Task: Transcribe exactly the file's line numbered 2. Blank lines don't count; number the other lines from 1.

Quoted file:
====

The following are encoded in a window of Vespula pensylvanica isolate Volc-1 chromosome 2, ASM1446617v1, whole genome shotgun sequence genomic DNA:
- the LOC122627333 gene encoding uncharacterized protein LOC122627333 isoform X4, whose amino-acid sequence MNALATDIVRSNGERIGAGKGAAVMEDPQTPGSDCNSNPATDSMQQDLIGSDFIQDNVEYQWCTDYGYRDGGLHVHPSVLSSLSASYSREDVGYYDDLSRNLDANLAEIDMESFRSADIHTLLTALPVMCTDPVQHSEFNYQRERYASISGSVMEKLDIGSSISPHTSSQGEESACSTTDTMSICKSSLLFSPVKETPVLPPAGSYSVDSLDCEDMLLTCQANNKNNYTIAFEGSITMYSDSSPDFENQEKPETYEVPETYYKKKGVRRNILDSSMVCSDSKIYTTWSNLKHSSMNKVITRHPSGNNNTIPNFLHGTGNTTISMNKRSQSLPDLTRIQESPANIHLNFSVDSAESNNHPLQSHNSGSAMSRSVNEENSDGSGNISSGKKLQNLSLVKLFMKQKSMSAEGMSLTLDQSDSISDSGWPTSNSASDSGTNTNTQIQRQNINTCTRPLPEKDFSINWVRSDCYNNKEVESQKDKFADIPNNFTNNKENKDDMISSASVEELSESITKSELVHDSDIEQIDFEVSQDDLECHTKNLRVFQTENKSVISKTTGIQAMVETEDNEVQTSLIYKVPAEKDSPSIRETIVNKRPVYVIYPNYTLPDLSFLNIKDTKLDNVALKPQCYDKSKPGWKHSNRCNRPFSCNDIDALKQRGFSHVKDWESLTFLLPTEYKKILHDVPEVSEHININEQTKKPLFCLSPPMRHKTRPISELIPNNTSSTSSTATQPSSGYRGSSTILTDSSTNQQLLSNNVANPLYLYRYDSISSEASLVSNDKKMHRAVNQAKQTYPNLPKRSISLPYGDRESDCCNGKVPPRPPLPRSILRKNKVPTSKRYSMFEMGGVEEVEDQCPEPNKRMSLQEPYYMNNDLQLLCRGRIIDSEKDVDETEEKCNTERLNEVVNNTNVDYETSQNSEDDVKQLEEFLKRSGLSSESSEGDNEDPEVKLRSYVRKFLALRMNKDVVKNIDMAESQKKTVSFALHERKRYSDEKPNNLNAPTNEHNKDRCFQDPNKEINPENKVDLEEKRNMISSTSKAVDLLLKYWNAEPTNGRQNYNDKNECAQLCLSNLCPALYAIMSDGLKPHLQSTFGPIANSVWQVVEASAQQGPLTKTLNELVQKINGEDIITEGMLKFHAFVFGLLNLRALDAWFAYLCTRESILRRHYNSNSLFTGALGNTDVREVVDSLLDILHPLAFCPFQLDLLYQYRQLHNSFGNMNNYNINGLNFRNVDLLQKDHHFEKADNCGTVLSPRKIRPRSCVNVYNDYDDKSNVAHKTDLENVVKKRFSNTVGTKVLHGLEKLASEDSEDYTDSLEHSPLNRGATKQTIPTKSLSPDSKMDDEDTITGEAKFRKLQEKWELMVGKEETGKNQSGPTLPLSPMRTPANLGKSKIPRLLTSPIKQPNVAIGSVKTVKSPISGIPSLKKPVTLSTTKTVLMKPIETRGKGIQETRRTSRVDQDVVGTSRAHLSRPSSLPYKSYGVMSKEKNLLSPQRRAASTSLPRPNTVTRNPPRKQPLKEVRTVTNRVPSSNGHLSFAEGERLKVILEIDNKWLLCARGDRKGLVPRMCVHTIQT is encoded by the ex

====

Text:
- the LOC122627333 gene encoding uncharacterized protein LOC122627333 isoform X4, whose amino-acid sequence MNALATDIVRSNGERIGAGKGAAVMEDPQTPGSDCNSNPATDSMQQDLIGSDFIQDNVEYQWCTDYGYRDGGLHVHPSVLSSLSASYSREDVGYYDDLSRNLDANLAEIDMESFRSADIHTLLTALPVMCTDPVQHSEFNYQRERYASISGSVMEKLDIGSSISPHTSSQGEESACSTTDTMSICKSSLLFSPVKETPVLPPAGSYSVDSLDCEDMLLTCQANNKNNYTIAFEGSITMYSDSSPDFENQEKPETYEVPETYYKKKGVRRNILDSSMVCSDSKIYTTWSNLKHSSMNKVITRHPSGNNNTIPNFLHGTGNTTISMNKRSQSLPDLTRIQESPANIHLNFSVDSAESNNHPLQSHNSGSAMSRSVNEENSDGSGNISSGKKLQNLSLVKLFMKQKSMSAEGMSLTLDQSDSISDSGWPTSNSASDSGTNTNTQIQRQNINTCTRPLPEKDFSINWVRSDCYNNKEVESQKDKFADIPNNFTNNKENKDDMISSASVEELSESITKSELVHDSDIEQIDFEVSQDDLECHTKNLRVFQTENKSVISKTTGIQAMVETEDNEVQTSLIYKVPAEKDSPSIRETIVNKRPVYVIYPNYTLPDLSFLNIKDTKLDNVALKPQCYDKSKPGWKHSNRCNRPFSCNDIDALKQRGFSHVKDWESLTFLLPTEYKKILHDVPEVSEHININEQTKKPLFCLSPPMRHKTRPISELIPNNTSSTSSTATQPSSGYRGSSTILTDSSTNQQLLSNNVANPLYLYRYDSISSEASLVSNDKKMHRAVNQAKQTYPNLPKRSISLPYGDRESDCCNGKVPPRPPLPRSILRKNKVPTSKRYSMFEMGGVEEVEDQCPEPNKRMSLQEPYYMNNDLQLLCRGRIIDSEKDVDETEEKCNTERLNEVVNNTNVDYETSQNSEDDVKQLEEFLKRSGLSSESSEGDNEDPEVKLRSYVRKFLALRMNKDVVKNIDMAESQKKTVSFALHERKRYSDEKPNNLNAPTNEHNKDRCFQDPNKEINPENKVDLEEKRNMISSTSKAVDLLLKYWNAEPTNGRQNYNDKNECAQLCLSNLCPALYAIMSDGLKPHLQSTFGPIANSVWQVVEASAQQGPLTKTLNELVQKINGEDIITEGMLKFHAFVFGLLNLRALDAWFAYLCTRESILRRHYNSNSLFTGALGNTDVREVVDSLLDILHPLAFCPFQLDLLYQYRQLHNSFGNMNNYNINGLNFRNVDLLQKDHHFEKADNCGTVLSPRKIRPRSCVNVYNDYDDKSNVAHKTDLENVVKKRFSNTVGTKVLHGLEKLASEDSEDYTDSLEHSPLNRGATKQTIPTKSLSPDSKMDDEDTITGEAKFRKLQEKWELMVGKEETGKNQSGPTLPLSPMRTPANLGKSKIPRLLTSPIKQPNVAIGSVKTVKSPISGIPSLKKPVTLSTTKTVLMKPIETRGKGIQETRRTSRVDQDVVGTSRAHLSRPSSLPYKSYGVMSKEKNLLSPQRRAASTSLPRPNTVTRNPPRKQPLKEVRTVTNRVPSSNGHLSFAEGERLKVILEIDNKWLLCARGDRKGLVPRMCVHTIQT is encoded by the ex